All these people were still living by faith when they died. They did not receive the things promised; they only saw them and welcomed them from a distance. And they admitted that they were aliens and strangers on earth. People who say such things show that they are looking for a country of their own. If they had been thinking of the country they had left, they would have the opportunity to return. Instead, they were longing for a better country – a heavenly one. Therefore God is not ashamed to be called their God, for he has prepared a city for them.” (Heb 11:13-16)

So we see that Abraham and these men of faith were waiting for a city that God Himself will build,a heavenly city. What city is this city? Where is it and what is it like? The only city in the Scriptures that match this criteria is the New Jerusalem, described in Rev 21. I’ll encourage us to take the time and read all of it, but verse 1&2 of it says:

Then I saw a new heaven and a new earth, for the first heaven and the first earth had passed away, and there was no longer any sea. I saw the Holy City, the new Jerusalem, coming down out of heaven from God, prepared as a bride beautifully dressed for her husband.” (Rev 21:11-2).

This was their inheritance, and everywhere that you see the word “inheritance” or “inherit” especially in the NT, you should have this picture in mind. This was their privilege and their honour – to be found in the city of God at the end of the age of men. Let us look at some examples.

As for you, go your way till the end. You will rest, and then at the end of the days you will rise to receive your allotted inheritance (Dan 12:13 – which was spoken to Daniel at the end of all the visions he received from God).

Now I commit you to God and to the word of his grace, which can build you up and give you an inheritance among all those who are sanctified(Ac 20:32 – Paul’s farewell to the Ephesian elders)

who is a deposit guaranteeing our inheritance until the redemption of those who are God’s possession – to the praise of his glory” (Eph 1:14 – Paul talking about the Holy Spirit the Ephesian disciples had received by faith).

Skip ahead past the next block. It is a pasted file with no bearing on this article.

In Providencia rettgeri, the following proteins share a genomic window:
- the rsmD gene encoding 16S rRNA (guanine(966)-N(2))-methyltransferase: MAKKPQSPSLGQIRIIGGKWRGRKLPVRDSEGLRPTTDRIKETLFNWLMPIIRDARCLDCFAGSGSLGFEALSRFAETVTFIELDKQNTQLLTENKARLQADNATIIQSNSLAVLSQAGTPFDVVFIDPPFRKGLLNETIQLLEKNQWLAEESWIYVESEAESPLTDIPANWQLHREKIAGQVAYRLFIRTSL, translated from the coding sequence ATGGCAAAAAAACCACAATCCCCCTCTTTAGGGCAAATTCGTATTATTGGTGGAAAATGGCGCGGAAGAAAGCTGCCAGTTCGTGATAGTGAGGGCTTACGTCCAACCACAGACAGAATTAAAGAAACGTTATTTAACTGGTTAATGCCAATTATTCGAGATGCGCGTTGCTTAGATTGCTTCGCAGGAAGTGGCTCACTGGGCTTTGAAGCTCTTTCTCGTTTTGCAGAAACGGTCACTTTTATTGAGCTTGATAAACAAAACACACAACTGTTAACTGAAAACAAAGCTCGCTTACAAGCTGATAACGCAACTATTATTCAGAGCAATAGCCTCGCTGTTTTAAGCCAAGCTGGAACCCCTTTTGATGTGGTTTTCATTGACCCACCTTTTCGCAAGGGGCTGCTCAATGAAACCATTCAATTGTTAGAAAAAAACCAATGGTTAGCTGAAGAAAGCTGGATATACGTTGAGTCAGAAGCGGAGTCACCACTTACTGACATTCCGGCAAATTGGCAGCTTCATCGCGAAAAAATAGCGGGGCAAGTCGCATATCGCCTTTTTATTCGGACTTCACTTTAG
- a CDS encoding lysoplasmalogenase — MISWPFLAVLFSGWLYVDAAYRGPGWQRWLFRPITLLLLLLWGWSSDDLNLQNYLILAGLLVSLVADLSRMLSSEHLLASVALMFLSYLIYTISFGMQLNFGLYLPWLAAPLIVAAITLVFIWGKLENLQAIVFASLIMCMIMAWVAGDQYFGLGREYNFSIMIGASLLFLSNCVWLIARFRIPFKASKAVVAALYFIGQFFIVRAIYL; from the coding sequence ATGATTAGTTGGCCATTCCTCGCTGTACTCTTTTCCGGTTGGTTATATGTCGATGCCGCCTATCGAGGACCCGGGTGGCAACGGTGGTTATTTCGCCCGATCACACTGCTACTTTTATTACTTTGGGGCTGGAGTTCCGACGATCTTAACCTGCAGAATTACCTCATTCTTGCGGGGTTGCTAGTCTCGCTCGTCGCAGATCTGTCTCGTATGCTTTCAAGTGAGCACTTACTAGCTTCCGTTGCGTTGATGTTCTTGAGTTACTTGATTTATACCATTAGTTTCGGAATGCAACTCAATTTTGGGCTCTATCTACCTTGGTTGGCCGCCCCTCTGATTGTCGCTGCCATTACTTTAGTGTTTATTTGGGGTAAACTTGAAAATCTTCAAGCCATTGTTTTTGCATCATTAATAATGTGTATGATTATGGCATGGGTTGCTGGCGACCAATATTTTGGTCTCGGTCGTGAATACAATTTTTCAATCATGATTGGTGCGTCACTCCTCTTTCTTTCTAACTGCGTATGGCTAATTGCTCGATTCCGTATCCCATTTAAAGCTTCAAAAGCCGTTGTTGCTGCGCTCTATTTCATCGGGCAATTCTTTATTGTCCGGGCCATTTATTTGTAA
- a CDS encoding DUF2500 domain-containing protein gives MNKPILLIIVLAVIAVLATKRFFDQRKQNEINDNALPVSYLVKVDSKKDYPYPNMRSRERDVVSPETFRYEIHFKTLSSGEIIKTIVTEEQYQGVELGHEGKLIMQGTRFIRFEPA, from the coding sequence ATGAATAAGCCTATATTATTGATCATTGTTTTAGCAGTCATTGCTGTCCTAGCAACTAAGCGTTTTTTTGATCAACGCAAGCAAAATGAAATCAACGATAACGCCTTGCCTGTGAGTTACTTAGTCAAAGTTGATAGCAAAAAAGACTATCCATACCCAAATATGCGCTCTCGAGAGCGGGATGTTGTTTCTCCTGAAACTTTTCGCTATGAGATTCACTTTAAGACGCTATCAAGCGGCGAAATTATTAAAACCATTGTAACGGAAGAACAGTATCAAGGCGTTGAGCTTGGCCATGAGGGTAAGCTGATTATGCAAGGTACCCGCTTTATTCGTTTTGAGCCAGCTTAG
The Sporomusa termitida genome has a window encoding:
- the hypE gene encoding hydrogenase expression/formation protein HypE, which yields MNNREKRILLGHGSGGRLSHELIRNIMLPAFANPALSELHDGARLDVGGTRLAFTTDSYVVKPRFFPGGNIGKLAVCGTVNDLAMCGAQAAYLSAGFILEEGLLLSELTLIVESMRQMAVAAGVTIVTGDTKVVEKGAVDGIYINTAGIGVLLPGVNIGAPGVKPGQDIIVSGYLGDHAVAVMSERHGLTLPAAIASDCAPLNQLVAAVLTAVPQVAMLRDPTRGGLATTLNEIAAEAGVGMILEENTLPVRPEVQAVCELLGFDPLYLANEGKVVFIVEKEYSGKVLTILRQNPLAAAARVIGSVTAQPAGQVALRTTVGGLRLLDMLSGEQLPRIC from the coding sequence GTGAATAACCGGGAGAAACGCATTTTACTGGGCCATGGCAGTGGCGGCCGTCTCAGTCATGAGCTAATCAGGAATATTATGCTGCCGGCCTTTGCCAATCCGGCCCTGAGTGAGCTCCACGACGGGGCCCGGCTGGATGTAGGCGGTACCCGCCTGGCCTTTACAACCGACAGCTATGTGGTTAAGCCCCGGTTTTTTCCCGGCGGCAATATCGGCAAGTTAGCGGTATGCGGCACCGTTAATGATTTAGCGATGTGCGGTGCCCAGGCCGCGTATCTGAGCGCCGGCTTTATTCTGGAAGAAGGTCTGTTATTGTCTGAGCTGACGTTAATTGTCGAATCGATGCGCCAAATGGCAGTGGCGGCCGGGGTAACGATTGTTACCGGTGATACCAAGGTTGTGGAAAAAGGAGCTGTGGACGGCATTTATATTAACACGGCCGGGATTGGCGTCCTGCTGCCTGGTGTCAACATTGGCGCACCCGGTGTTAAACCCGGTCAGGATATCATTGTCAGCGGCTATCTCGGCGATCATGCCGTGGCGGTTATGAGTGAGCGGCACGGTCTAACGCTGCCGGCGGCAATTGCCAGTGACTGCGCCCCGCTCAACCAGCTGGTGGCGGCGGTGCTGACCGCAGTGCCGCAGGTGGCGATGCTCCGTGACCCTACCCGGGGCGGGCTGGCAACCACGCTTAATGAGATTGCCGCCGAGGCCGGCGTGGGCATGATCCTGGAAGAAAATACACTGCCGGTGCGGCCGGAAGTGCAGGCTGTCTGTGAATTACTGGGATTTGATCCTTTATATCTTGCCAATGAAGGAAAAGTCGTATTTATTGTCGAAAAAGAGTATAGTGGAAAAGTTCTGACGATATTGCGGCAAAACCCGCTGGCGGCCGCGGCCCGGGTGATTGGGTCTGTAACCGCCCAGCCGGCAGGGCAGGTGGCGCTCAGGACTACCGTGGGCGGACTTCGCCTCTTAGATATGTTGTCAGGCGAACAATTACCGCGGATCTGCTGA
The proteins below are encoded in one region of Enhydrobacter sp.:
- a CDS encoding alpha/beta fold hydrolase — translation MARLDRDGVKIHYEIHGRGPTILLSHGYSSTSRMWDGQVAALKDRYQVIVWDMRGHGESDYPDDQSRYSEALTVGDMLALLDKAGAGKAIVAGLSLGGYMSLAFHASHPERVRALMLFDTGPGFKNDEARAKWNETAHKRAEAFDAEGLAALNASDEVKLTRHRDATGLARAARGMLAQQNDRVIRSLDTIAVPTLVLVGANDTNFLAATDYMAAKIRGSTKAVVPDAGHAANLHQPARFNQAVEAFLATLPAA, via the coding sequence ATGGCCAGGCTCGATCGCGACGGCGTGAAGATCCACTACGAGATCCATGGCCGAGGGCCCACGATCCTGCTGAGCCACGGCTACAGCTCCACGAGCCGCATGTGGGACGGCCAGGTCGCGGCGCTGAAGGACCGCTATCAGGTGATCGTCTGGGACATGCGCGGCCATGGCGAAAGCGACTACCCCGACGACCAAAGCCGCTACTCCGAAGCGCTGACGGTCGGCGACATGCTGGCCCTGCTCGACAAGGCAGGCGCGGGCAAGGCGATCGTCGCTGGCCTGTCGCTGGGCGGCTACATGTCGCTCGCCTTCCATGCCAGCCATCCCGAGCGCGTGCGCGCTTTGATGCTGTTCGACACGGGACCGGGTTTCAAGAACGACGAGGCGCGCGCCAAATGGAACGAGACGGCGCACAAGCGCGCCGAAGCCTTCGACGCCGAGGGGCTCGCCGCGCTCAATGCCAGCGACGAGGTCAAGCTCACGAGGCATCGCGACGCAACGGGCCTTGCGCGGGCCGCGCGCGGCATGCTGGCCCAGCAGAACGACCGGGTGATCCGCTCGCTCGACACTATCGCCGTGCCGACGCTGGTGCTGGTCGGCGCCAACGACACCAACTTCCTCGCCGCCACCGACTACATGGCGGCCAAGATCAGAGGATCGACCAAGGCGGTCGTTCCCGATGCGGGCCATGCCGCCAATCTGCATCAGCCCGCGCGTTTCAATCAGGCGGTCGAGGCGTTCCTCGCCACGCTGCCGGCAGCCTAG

Therefore, since we are receiving a kingdom that cannot be shaken, let us be thankful, and so worship God acceptably with reverence and awe, for our God is a consuming fire” (Heb 12:28-29 – speaking of their future inheritance)

He who overcomes will inherit all this, and I will be his God and he will be my son” (Rev 21:7 – declaration of God to John in his vision about the heavenly Jerusalem)

Then the King will say to those on his right, ‘Come, you who are blessed by my Father; take your inheritance, the Kingdom prepared for you since the creation of the world (Mt 25:34 – Jesus separating the sheep from the goat in his judgement on his throne of glory”

Note that inheriting this city is only an extension of the millennial reign, in which these same overcomers will rule with Christ over the whole world, physical and spiritual.

I saw thrones on which were seated those who had been given authority to judge … and reigned with Christ for a thousand years” (Rev 20:4)

Christ and the Inheritance

So then, did Christ teach about this inheritance of a kingdom, of an eternal city? Did Christ promise the reign in that kingdom (not just entry into it) to his disciples? What did Christ preach at all?

The stage was set for what Christ was to do on this earth even before he entered the world from Mary’s womb, when the angel appeared to her concerning the son she was about to give birth to.

He will be great and will be called the Son of the Most High. The Lord God will give him the throne of his father David, and he will reign over the house of Jacob for ever; his kingdom will never end”.(Lk 1:32-33)

And so, Jesus carried the message of who he was and what he was bringing to us who believe in his message. Let’s take a look at what he preached at the very beginning of his three year ministry, right after being tempted by the devil in the wilderness.

From that time on Jesus began to preach, ‘Repent, for the kingdom of heaven is near’” (Mt 4:17).

Jesus began by calling people to repentance. But you will observe that the call to repentance is not for repentance sake, but for a purpose – because of the kingdom. You see, the gospel has always been about the kingdom. It is not about Jesus’ death and resurrection, it is not about redemption from sin. It is not about healing and miraculous deed of Jesus, neither is is about healing us and providing us with daily bread. These wonderful themes aforementioned are the process through which the purpose is achieved – God’s ultimate plan of sharing the reign of the world physical and spiritual with His called out people (‘eklessia’ or the church) in a kingdom whose capital is the new Jerusalem – the one Abraham was looking forward to. The fact that the kingdom Abraham looked forward to is the same one Jesus has prepared for us can be seen in the light Mt 25:34 and other places, which states that the Kingdom was prepared for us “since the creation of this world” or “before the creation of the world” (Eph 1:4; 2 Ti 1:9). It is no wonder then that Jesus himself calls His gospel “the gospel of the kingdom”.